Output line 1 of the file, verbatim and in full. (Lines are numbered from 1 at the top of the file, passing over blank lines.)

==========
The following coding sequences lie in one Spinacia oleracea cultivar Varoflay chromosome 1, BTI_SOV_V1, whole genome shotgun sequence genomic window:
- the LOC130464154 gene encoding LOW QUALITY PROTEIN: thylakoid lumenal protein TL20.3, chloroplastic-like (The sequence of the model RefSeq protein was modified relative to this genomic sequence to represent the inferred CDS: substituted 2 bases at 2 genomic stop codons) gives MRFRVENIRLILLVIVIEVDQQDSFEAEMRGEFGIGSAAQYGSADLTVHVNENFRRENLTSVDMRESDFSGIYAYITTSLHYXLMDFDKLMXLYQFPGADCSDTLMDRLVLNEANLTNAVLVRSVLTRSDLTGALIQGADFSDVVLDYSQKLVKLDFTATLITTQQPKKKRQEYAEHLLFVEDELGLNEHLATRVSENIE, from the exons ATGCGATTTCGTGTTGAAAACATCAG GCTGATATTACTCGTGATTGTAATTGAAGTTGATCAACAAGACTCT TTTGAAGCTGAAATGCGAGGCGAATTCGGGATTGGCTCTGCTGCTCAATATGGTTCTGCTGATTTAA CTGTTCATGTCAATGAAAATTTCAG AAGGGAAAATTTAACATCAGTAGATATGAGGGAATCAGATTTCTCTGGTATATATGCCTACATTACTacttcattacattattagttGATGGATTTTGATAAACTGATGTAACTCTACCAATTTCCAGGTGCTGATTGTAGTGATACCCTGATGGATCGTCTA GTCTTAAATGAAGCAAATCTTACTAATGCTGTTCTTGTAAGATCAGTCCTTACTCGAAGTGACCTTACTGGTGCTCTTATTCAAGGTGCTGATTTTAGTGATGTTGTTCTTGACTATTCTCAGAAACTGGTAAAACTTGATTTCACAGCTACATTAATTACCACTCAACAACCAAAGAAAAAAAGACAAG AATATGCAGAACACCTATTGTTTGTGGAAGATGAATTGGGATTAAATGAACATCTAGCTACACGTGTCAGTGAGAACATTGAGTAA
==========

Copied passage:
The following coding sequences lie in one Spinacia oleracea cultivar Varoflay chromosome 1, BTI_SOV_V1, whole genome shotgun sequence genomic window: